Best practices for your developers to follow

The Plum Guide does not guarantee 100% uptime on its API endpoints, due to this building in resiliency to failure is vital to ensure there is no loss of data for the user.

Check for successful status codes

In each of the requests being sent to Plum Guide API will return back a success response if we have processed the request successfully. Our Responses vary depending on the very you are using (POST, DELETE etc).

  • Successful GET request - 200 Ok
  • Successful POST request - 201 Created
  • Successful DELETE request - 204 No Content

For a full list of success codes see the list here

Check for failed status codes

In each of the requests being sent to the Plum Guide API will get a failed response if something has gone wrong. Failure can happen due to a multitude of reasons. Below are some of the common response code to look out for.

  • Request is unauthenticated
    1. 401 Unauthorised
    2. 403 Forbidden
  • URL request is being sent to is not found
    1. 404 Not Found
  • Request being sent is not in the correct shape
    1. 400 Bad Request
  • Request VERB is incorrect
    1. 405 Method Not Allowed
  • Plum Guide API is failing
    1. 500 Internal Server Error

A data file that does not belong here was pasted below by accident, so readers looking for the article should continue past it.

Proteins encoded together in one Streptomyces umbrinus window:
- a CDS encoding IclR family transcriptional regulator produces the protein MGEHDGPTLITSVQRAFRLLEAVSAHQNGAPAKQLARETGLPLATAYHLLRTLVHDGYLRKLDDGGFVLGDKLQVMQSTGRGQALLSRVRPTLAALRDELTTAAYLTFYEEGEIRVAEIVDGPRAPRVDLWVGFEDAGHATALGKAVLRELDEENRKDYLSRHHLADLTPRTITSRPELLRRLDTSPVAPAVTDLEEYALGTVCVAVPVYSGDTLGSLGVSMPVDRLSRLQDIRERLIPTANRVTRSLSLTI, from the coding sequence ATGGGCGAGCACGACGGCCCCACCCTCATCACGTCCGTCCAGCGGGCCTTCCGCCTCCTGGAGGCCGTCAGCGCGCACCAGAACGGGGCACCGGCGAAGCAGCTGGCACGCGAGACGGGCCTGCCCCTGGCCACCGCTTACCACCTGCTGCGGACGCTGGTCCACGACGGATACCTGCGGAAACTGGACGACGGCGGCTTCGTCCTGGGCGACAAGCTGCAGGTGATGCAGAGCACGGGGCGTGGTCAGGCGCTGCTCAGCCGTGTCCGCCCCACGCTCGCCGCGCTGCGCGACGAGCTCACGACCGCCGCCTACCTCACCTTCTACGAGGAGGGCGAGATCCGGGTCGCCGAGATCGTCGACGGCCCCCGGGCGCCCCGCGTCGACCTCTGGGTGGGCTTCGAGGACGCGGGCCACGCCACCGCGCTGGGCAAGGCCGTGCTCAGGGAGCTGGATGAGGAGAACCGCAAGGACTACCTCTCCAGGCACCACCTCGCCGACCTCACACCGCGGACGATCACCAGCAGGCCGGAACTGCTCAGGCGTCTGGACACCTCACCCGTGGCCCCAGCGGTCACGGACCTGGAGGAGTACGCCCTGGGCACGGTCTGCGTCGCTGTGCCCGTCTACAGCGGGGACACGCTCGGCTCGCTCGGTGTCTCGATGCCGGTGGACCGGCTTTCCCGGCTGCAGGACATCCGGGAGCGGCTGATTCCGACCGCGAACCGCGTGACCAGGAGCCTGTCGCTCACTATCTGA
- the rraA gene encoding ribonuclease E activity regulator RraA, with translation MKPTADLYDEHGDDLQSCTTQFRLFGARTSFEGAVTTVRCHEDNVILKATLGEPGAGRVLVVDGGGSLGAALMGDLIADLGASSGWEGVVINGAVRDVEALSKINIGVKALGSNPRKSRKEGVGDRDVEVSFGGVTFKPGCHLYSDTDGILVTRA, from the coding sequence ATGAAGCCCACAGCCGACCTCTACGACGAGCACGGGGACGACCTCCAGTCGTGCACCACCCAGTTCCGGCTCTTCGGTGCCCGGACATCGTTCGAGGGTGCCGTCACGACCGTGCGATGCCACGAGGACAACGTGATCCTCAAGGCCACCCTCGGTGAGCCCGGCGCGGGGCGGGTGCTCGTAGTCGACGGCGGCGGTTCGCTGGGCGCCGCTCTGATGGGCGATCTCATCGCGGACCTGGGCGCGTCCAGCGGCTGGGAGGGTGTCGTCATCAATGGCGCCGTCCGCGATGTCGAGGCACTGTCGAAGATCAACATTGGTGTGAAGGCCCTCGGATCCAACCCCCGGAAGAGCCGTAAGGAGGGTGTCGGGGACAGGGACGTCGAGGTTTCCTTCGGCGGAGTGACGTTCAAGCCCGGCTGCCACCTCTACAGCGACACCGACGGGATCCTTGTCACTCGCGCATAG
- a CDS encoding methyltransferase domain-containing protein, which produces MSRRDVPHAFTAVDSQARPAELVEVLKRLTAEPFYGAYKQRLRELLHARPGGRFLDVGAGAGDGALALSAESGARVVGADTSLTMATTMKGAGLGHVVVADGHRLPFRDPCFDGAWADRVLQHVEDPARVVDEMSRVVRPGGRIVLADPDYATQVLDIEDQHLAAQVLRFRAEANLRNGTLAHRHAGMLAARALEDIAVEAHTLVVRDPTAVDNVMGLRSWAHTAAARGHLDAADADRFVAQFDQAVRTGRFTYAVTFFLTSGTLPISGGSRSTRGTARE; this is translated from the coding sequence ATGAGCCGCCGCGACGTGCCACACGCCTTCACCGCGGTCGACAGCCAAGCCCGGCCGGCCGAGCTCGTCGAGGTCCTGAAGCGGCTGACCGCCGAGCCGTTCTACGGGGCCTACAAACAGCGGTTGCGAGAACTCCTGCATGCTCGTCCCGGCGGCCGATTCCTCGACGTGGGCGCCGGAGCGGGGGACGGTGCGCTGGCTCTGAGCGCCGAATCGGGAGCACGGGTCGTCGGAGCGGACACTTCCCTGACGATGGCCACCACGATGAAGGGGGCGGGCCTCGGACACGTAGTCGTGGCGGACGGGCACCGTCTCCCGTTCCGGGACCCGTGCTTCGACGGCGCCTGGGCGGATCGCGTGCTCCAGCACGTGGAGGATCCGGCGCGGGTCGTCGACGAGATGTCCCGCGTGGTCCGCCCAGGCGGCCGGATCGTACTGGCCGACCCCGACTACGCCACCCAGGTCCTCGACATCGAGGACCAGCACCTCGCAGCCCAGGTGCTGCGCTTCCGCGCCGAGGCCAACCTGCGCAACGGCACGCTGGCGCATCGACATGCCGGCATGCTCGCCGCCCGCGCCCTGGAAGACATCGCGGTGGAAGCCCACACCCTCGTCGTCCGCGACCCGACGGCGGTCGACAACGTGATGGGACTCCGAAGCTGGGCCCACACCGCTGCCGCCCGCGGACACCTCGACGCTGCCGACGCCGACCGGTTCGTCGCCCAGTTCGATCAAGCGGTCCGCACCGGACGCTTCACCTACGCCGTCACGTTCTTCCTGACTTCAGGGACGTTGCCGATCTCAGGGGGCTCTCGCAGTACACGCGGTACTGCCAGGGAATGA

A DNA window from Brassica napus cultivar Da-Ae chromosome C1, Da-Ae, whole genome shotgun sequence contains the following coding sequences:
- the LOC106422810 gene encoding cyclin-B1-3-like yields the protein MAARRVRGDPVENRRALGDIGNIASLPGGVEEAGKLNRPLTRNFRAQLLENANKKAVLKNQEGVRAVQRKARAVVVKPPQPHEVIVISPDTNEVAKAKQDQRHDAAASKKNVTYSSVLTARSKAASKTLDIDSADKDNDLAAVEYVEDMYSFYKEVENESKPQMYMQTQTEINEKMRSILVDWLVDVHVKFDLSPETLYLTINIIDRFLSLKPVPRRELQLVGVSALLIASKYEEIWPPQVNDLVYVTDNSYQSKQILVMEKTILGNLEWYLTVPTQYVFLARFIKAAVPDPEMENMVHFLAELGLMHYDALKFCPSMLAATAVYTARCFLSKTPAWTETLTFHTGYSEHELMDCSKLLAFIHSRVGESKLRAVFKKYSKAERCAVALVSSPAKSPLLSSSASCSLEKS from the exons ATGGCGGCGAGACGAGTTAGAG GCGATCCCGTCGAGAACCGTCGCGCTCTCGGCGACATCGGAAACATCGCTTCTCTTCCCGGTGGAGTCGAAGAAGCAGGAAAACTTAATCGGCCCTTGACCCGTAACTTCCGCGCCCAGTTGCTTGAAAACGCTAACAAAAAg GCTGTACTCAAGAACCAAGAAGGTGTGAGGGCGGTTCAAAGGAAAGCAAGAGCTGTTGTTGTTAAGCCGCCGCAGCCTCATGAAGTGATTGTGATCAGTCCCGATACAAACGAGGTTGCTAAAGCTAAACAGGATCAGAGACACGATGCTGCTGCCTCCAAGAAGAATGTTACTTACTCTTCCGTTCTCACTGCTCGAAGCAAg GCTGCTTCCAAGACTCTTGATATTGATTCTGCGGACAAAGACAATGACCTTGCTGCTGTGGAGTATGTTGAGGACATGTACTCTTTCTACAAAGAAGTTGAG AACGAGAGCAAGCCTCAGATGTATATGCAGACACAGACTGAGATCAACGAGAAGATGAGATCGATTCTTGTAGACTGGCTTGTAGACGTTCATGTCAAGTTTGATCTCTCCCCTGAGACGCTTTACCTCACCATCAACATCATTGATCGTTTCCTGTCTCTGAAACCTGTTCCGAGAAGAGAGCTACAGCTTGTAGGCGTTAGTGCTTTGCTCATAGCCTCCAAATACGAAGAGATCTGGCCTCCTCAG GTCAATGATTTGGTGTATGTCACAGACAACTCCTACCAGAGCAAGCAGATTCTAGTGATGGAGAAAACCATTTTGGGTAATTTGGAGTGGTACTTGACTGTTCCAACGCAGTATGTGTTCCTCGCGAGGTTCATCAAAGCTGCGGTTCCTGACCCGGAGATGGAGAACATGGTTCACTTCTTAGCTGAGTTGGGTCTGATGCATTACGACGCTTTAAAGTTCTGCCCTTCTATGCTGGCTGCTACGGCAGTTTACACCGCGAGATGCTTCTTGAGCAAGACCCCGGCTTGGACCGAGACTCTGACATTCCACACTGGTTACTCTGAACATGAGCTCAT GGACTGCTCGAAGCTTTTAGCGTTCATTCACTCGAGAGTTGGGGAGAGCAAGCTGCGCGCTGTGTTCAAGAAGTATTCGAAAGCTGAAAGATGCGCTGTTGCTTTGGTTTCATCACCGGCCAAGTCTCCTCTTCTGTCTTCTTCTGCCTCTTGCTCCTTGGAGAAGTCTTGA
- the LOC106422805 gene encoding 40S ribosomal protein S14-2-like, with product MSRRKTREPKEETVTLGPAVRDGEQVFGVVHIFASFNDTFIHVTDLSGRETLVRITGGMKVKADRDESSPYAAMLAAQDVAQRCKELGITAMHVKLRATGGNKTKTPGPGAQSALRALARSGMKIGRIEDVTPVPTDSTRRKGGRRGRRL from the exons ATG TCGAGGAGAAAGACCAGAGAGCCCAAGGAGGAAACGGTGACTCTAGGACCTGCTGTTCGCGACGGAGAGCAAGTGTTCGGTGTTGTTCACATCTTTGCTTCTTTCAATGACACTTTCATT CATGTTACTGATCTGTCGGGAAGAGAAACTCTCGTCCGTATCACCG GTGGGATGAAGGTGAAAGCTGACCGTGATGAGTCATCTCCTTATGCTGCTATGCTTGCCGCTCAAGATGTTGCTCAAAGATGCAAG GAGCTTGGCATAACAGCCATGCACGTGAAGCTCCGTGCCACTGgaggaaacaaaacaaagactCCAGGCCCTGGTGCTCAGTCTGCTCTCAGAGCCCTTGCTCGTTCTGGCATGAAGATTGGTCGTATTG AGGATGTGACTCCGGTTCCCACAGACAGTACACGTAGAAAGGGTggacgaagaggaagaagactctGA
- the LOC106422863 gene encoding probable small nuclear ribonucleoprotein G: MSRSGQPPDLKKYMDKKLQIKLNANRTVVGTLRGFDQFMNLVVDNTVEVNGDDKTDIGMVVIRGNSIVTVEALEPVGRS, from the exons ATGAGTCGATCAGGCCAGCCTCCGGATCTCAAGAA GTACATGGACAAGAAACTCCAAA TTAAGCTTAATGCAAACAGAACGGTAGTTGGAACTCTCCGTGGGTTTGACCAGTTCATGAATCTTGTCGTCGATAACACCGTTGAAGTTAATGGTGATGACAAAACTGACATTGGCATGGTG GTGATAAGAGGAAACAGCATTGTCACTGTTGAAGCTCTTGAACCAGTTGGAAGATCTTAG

2. 504 Gateway Timeout

For a full list of failure codes see the list here. For failures resulting in a 500+ code, it's recommended for you to add a retry policy (see next section). For all other status codes please check the request you are sending.

Adding retry policies

A recommended approach is to add in retry policies to all HTTP requests being sent. Retry policies allow requests to be replayed within a specified timeframe. A very basic example is a retry policy that replays on a static timeframe, 10 seconds in the example below up to 5 attempts.

  • Attempt 1
  • Attempt 2 - 10 Seconds after
  • Attempt 3 - 20 Seconds after
  • Attempt 4 - 30 Seconds after
  • Attempt 5 - 40 Seconds after

Plum Guide recommends using an exponential backoff policy. In this method, each retry attempt increases in size exponentially to allow a longer period of time before trying again. Below is an example of what an exponential backoff policy looks like with a 10 second interval up to 5 attempts.

  • Attempt 1
  • Attempt 2 - 10 Seconds after
  • Attempt 3 - 20 Seconds after
  • Attempt 4 - 40 Seconds after
  • Attempt 5 - 80 Seconds after